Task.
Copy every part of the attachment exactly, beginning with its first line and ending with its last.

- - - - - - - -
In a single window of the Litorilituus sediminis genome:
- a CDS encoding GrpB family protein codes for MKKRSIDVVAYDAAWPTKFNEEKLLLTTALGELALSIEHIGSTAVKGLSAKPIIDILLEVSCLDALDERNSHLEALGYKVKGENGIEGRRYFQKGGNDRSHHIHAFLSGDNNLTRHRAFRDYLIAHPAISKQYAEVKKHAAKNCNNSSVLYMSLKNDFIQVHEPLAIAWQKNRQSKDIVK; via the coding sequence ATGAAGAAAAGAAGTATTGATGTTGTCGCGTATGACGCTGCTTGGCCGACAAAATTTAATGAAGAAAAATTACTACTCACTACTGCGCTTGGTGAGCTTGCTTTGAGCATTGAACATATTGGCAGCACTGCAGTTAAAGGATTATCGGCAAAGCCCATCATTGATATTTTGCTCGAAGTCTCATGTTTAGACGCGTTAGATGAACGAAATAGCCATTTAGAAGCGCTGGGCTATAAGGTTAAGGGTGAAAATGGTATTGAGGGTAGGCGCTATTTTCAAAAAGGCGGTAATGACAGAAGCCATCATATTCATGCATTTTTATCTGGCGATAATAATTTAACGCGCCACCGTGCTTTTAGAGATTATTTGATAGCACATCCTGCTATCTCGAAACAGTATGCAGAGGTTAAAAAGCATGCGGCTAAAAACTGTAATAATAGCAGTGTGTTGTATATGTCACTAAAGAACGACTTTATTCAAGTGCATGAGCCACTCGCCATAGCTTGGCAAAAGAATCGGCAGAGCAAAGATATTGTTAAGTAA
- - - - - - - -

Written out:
In a single window of the Litorilituus sediminis genome:
- a CDS encoding GrpB family protein codes for MKKRSIDVVAYDAAWPTKFNEEKLLLTTALGELALSIEHIGSTAVKGLSAKPIIDILLEVSCLDALDERNSHLEALGYKVKGENGIEGRRYFQKGGNDRSHHIHAFLSGDNNLTRHRAFRDYLIAHPAISKQYAEVKKHAAKNCNNSSVLYMSLKNDFIQVHEPLAIAWQKNRQSKDIVK; via the coding sequence ATGAAGAAAAGAAGTATTGATGTTGTCGCGTATGACGCTGCTTGGCCGACAAAATTTAATGAAGAAAAATTACTACTCACTACTGCGCTTGGTGAGCTTGCTTTGAGCATTGAACATATTGGCAGCACTGCAGTTAAAGGATTATCGGCAAAGCCCATCATTGATATTTTGCTCGAAGTCTCATGTTTAGACGCGTTAGATGAACGAAATAGCCATTTAGAAGCGCTGGGCTATAAGGTTAAGGGTGAAAATGGTATTGAGGGTAGGCGCTATTTTCAAAAAGGCGGTAATGACAGAAGCCATCATATTCATGCATTTTTATCTGGCGATAATAATTTAACGCGCCACCGTGCTTTTAGAGATTATTTGATAGCACATCCTGCTATCTCGAAACAGTATGCAGAGGTTAAAAAGCATGCGGCTAAAAACTGTAATAATAGCAGTGTGTTGTATATGTCACTAAAGAACGACTTTATTCAAGTGCATGAGCCACTCGCCATAGCTTGGCAAAAGAATCGGCAGAGCAAAGATATTGTTAAGTAA